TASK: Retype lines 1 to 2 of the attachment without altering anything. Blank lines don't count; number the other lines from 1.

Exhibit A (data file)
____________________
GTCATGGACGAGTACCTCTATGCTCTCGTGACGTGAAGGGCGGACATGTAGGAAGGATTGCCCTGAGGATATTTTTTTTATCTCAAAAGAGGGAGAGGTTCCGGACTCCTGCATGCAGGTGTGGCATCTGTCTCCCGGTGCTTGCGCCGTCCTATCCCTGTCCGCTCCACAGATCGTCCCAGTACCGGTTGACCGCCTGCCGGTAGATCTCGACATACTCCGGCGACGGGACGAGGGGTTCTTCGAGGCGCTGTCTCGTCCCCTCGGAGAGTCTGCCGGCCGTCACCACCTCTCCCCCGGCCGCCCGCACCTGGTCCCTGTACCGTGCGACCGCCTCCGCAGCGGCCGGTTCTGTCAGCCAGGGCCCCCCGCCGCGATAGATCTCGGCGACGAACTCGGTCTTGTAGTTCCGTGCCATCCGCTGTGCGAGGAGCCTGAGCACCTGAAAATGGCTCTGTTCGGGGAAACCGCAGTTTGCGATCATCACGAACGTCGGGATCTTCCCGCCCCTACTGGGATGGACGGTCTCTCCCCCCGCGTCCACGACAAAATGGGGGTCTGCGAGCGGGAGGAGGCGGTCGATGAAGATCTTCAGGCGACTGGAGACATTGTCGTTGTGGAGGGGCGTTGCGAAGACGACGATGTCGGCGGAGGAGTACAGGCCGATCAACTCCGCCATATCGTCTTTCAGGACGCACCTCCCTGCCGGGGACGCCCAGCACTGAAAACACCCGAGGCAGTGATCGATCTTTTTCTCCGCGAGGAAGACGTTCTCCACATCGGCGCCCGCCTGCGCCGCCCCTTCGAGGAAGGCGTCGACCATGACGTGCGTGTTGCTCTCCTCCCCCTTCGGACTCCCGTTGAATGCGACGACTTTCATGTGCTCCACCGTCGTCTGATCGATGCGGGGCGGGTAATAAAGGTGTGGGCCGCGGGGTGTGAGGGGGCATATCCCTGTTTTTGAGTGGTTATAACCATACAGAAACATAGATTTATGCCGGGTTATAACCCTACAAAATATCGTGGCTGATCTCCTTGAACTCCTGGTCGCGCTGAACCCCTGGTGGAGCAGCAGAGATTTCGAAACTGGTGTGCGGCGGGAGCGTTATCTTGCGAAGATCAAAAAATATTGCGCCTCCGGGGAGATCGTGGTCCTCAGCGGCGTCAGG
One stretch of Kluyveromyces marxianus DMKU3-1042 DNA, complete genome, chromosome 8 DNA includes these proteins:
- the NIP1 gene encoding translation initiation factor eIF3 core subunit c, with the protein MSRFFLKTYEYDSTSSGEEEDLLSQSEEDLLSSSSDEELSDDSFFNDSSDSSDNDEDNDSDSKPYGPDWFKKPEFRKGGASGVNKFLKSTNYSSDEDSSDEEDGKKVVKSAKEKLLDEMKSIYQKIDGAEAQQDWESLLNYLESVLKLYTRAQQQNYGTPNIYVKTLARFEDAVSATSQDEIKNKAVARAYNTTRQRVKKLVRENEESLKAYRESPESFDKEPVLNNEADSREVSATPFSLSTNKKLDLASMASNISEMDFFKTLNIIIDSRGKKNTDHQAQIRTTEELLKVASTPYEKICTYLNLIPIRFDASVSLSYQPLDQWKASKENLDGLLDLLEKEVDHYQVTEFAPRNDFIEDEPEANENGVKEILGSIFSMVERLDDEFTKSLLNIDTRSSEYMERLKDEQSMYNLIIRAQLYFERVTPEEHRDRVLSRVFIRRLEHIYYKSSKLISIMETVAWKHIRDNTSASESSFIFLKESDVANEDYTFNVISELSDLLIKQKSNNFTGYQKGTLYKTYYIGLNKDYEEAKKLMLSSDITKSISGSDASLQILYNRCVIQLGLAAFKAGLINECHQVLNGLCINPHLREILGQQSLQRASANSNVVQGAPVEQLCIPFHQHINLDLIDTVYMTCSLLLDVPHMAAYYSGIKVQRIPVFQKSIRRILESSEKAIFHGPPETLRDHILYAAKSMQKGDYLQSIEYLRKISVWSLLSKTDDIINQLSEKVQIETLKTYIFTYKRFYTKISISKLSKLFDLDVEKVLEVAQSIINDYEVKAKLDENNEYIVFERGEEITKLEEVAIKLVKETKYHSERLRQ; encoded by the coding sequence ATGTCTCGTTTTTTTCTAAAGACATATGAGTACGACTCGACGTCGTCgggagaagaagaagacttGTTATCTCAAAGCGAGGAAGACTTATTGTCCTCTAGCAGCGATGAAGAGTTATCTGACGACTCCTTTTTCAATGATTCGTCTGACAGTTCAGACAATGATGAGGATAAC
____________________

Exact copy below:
GTCATGGACGAGTACCTCTATGCTCTCGTGACGTGAAGGGCGGACATGTAGGAAGGATTGCCCTGAGGATATTTTTTTTATCTCAAAAGAGGGAGAGGTTCCGGACTCCTGCATGCAGGTGTGGCATCTGTCTCCCGGTGCTTGCGCCGTCCTATCCCTGTCCGCTCCACAGATCGTCCCAGTACCGGTTGACCGCCTGCCGGTAGATCTCGACATACTCCGGCGACGGGACGAGGGGTTCTTCGAGGCGCTGTCTCGTCCCCTCGGAGAGTCTGCCGGCCGTCACCACCTCTCCCCCGGCCGCCCGCACCTGGTCCCTGTACCGTGCGACCGCCTCCGCAGCGGCCGGTTCTGTCAGCCAGGGCCCCCCGCCGCGATAGATCTCGGCGACGAACTCGGTCTTGTAGTTCCGTGCCATCCGCTGTGCGAGGAGCCTGAGCACCTGAAAATGGCTCTGTTCGGGGAAACCGCAGTTTGCGATCATCACGAACGTCGGGATCTTCCCGCCCCTACTGGGATGGACGGTCTCTCCCCCCGCGTCCACGACAAAATGGGGGTCTGCGAGCGGGAGGAGGCGGTCGATGAAGATCTTCAGGCGACTGGAGACATTGTCGTTGTGGAGGGGCGTTGCGAAGACGACGATGTCGGCGGAGGAGTACAGGCCGATCAACTCCGCCATATCGTCTTTCAGGACGCACCTCCCTGCCGGGGACGCCCAGCACTGAAAACACCCGAGGCAGTGATCGATCTTTTTCTCCGCGAGGAAGACGTTCTCCACATCGGCGCCCGCCTGCGCCGCCCCTTCGAGGAAGGCGTCGACCATGACGTGCGTGTTGCTCTCCTCCCCCTTCGGACTCCCGTTGAATGCGACGACTTTCATGTGCTCCACCGTCGTCTGATCGATGCGGGGCGGGTAATAAAGGTGTGGGCCGCGGGGTGTGAGGGGGCATATCCCTGTTTTTGAGTGGTTATAACCATACAGAAACATAGATTTATGCCGGGTTATAACCCTACAAAATATCGTGGCTGATCTCCTTGAACTCCTGGTCGCGCTGAACCCCTGGTGGAGCAGCAGAGATTTCGAAACTGGTGTGCGGCGGGAGCGTTATCTTGCGAAGATCAAAAAATATTGCGCCTCCGGGGAGATCGTGGTCCTCAGCGGCGTCAGG
One stretch of Kluyveromyces marxianus DMKU3-1042 DNA, complete genome, chromosome 8 DNA includes these proteins: